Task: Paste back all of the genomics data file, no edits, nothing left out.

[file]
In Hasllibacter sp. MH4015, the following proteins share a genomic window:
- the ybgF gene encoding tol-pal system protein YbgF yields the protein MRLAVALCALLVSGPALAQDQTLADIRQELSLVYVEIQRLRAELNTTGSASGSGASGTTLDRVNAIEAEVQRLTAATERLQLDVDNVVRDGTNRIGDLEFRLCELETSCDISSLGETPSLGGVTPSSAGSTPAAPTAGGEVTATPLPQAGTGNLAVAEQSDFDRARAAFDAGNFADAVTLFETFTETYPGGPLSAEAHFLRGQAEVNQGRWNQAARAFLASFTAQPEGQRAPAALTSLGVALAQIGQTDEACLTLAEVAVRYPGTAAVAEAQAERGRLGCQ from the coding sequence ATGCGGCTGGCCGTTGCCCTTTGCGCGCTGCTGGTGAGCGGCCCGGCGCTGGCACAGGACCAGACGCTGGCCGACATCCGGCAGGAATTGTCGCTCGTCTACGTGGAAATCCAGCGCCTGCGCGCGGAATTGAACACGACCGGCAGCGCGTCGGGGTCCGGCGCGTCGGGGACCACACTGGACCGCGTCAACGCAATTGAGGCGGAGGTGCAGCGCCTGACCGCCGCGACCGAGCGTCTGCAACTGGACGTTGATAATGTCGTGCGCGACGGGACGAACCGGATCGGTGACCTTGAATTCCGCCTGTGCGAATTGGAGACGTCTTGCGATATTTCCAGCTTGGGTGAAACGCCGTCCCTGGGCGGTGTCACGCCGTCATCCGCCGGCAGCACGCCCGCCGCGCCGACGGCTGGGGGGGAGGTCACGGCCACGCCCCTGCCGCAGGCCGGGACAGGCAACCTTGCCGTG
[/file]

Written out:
In Hasllibacter sp. MH4015, the following proteins share a genomic window:
- the ybgF gene encoding tol-pal system protein YbgF yields the protein MRLAVALCALLVSGPALAQDQTLADIRQELSLVYVEIQRLRAELNTTGSASGSGASGTTLDRVNAIEAEVQRLTAATERLQLDVDNVVRDGTNRIGDLEFRLCELETSCDISSLGETPSLGGVTPSSAGSTPAAPTAGGEVTATPLPQAGTGNLAVAEQSDFDRARAAFDAGNFADAVTLFETFTETYPGGPLSAEAHFLRGQAEVNQGRWNQAARAFLASFTAQPEGQRAPAALTSLGVALAQIGQTDEACLTLAEVAVRYPGTAAVAEAQAERGRLGCQ from the coding sequence ATGCGGCTGGCCGTTGCCCTTTGCGCGCTGCTGGTGAGCGGCCCGGCGCTGGCACAGGACCAGACGCTGGCCGACATCCGGCAGGAATTGTCGCTCGTCTACGTGGAAATCCAGCGCCTGCGCGCGGAATTGAACACGACCGGCAGCGCGTCGGGGTCCGGCGCGTCGGGGACCACACTGGACCGCGTCAACGCAATTGAGGCGGAGGTGCAGCGCCTGACCGCCGCGACCGAGCGTCTGCAACTGGACGTTGATAATGTCGTGCGCGACGGGACGAACCGGATCGGTGACCTTGAATTCCGCCTGTGCGAATTGGAGACGTCTTGCGATATTTCCAGCTTGGGTGAAACGCCGTCCCTGGGCGGTGTCACGCCGTCATCCGCCGGCAGCACGCCCGCCGCGCCGACGGCTGGGGGGGAGGTCACGGCCACGCCCCTGCCGCAGGCCGGGACAGGCAACCTTGCCGTG